Increases in the ozone hole will result in damaging ultraviolet-B (UV-B) rays penetrating deep into the ocean. Increases in UV rays will harm young marine life, such as floating fish eggs, fish larvae, juvenile fish, and shrimp larvae.

UV-B radiation also affects phytoplankton movement: orientation (moving up and down in the water in response to the amount of light) and motility (moving through the water). Inability to properly position themselves in the water column dramatically inhibits their ability to photosynthesize. If phytoplankton are harmed by increases in the ozone layer, how will others in the Antarctic food web be affected?

Find out what will survive UV-B radiation in Antarctica

  1. Use the diagram as the basis for a food web game. Brainstorm and make a list of the plants and animals that live in Antarctica. Discuss how phytoplankton are primary producers since they use sunlight to make carbohydrates.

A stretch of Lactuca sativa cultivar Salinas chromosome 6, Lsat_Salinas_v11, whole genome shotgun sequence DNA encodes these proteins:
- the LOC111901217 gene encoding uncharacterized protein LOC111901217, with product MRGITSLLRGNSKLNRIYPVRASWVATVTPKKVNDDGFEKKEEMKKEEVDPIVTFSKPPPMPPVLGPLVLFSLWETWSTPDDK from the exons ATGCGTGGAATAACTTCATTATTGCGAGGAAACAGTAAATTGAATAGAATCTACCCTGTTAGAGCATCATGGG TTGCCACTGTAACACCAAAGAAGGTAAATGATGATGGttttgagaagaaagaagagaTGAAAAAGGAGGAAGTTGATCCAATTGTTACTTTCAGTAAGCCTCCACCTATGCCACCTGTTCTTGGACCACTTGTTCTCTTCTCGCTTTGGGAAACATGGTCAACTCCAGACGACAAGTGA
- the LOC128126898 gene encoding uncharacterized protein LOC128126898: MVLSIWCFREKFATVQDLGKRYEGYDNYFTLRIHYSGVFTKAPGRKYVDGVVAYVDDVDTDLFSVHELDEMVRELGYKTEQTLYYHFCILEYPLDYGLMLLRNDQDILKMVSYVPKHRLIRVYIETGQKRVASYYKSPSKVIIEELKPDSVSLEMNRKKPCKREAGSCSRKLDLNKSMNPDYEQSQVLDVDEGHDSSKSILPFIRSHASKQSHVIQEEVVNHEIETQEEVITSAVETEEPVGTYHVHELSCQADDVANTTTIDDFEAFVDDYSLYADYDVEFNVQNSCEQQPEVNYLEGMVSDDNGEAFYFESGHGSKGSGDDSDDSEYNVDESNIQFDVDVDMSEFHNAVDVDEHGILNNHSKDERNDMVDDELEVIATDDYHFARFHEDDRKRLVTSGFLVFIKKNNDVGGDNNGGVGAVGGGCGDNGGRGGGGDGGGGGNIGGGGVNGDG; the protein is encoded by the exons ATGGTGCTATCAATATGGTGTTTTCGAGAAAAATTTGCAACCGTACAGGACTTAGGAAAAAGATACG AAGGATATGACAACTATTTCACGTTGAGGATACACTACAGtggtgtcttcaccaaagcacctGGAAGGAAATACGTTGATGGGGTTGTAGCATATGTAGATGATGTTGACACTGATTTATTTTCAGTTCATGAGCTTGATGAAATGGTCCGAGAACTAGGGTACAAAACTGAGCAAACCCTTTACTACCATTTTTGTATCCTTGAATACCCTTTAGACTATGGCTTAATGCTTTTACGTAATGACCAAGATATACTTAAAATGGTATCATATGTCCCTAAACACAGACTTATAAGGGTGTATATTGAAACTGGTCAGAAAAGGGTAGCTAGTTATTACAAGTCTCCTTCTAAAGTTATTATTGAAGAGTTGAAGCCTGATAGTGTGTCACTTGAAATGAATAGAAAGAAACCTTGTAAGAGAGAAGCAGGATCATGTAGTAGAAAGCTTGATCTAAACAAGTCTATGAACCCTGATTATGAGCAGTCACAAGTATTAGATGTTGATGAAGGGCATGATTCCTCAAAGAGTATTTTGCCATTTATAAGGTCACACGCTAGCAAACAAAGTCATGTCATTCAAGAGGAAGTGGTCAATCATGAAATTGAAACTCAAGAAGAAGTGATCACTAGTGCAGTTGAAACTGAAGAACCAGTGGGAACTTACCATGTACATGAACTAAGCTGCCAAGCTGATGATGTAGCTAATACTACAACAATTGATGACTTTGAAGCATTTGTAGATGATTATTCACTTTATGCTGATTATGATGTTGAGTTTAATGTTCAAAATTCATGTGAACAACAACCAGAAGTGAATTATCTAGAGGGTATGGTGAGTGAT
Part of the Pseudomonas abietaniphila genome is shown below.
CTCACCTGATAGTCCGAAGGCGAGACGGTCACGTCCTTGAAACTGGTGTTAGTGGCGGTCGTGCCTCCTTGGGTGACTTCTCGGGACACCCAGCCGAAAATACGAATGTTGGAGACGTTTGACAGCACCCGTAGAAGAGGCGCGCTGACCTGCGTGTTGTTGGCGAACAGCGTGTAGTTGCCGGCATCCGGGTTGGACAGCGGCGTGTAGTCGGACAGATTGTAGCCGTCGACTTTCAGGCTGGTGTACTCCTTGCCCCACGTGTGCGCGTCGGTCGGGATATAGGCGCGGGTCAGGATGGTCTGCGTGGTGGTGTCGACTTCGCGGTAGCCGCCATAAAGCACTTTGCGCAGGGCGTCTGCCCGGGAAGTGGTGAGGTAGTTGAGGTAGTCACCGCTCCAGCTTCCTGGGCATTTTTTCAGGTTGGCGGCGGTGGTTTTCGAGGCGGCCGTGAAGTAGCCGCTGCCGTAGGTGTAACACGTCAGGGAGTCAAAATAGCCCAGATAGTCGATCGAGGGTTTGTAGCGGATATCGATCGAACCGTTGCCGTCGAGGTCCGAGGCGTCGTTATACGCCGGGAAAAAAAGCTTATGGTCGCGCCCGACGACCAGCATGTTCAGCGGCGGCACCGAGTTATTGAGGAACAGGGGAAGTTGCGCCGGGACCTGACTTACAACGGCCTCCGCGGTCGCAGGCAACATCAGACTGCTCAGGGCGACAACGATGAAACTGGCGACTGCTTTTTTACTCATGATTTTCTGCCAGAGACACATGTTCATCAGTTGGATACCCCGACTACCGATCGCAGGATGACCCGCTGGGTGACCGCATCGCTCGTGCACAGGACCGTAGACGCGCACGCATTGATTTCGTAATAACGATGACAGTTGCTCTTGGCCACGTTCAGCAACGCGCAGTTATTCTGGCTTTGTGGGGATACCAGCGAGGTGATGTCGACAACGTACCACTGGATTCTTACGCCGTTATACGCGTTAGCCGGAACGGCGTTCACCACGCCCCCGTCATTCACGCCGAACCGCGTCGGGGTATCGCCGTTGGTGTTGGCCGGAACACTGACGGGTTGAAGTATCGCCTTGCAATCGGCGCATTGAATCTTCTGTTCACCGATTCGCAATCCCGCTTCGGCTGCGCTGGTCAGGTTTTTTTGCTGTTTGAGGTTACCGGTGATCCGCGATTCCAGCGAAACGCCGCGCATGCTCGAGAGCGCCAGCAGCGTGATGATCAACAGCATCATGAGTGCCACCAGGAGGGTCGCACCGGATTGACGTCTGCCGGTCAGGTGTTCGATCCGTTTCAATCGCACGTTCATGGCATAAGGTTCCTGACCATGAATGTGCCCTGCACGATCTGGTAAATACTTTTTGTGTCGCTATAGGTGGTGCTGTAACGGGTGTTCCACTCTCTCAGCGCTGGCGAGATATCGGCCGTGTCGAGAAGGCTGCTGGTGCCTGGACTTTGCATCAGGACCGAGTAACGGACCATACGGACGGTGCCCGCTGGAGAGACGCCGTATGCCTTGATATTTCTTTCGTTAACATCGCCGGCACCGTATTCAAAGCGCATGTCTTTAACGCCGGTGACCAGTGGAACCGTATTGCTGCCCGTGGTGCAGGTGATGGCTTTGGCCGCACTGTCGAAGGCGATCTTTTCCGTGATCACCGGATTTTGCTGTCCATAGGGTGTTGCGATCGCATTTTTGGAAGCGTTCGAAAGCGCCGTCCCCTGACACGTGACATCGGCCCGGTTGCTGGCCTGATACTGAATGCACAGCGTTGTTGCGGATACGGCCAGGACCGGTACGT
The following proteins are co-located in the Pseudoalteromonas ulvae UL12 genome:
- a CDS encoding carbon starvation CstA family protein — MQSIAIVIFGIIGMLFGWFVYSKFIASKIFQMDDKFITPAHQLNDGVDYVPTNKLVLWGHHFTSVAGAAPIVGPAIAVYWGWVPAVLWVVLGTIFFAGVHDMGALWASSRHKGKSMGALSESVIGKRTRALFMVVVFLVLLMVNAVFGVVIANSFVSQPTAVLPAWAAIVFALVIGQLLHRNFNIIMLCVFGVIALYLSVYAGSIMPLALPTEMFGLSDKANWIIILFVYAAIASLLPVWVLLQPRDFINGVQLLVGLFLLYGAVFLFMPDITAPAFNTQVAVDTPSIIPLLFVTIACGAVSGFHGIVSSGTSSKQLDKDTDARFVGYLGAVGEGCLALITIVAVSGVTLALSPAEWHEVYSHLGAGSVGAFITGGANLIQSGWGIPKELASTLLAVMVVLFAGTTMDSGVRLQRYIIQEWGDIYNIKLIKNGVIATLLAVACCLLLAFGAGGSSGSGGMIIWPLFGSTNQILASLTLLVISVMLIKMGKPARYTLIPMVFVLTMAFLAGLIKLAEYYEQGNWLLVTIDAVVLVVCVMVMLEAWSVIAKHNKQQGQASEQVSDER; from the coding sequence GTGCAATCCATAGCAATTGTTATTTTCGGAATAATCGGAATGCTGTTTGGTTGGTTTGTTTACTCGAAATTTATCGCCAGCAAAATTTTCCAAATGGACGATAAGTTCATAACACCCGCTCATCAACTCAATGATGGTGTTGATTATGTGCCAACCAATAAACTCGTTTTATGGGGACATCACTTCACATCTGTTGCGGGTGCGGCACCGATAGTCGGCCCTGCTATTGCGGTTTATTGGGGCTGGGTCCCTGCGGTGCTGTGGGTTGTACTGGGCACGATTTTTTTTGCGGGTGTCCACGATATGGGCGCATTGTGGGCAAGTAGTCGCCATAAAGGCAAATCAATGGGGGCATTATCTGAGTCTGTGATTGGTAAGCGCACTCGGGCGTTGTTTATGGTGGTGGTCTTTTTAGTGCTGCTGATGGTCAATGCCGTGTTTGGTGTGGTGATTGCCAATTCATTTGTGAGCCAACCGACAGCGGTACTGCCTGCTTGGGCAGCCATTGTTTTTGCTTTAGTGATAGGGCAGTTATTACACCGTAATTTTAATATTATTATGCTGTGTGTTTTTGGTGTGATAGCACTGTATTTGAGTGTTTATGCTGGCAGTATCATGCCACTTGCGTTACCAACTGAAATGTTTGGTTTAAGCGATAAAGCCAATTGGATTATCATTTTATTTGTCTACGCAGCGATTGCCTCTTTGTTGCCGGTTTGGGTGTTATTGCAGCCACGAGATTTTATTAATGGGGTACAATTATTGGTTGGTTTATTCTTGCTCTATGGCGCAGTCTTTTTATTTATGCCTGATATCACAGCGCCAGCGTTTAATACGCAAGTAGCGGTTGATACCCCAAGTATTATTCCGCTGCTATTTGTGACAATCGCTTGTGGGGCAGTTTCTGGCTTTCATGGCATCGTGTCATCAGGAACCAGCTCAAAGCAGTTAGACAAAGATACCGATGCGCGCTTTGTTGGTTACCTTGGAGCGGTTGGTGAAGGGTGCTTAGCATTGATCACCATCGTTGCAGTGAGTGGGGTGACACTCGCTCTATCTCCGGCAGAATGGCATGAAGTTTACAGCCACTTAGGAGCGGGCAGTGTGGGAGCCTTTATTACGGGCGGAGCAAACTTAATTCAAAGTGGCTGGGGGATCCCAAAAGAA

2. Make cards for each item in the food web. Assign each child to an element of the food web.
  3. Give one end of the string to the student who is phytoplankton. Have the class discuss and decide what element eats what. Pass the piece of string along, up the food chain to the larger predators.
  4. Increase the amount of UV-B radiation in the food chain and "kill off" the phytoplankton.
  5. Have students let go of the food web string as they no longer have any food to eat.
  6. Discuss the implications of this in the waters surrounding Antarctica.

Pollution in the Food Web

Since phytoplankton are at the bottom of the food chain anything that harms them has larger implications for the other animals that depend on them for food, including humans. If polluted runoff is incorporated into the phytoplankton, everything that eats the phytoplankton will concentrate the pollution in its tissues.

Play the food web game again, but pass out pollution cards to phytoplankton. Have the students pass the cards along the food web until they reach top of the food chain, humans.

Materials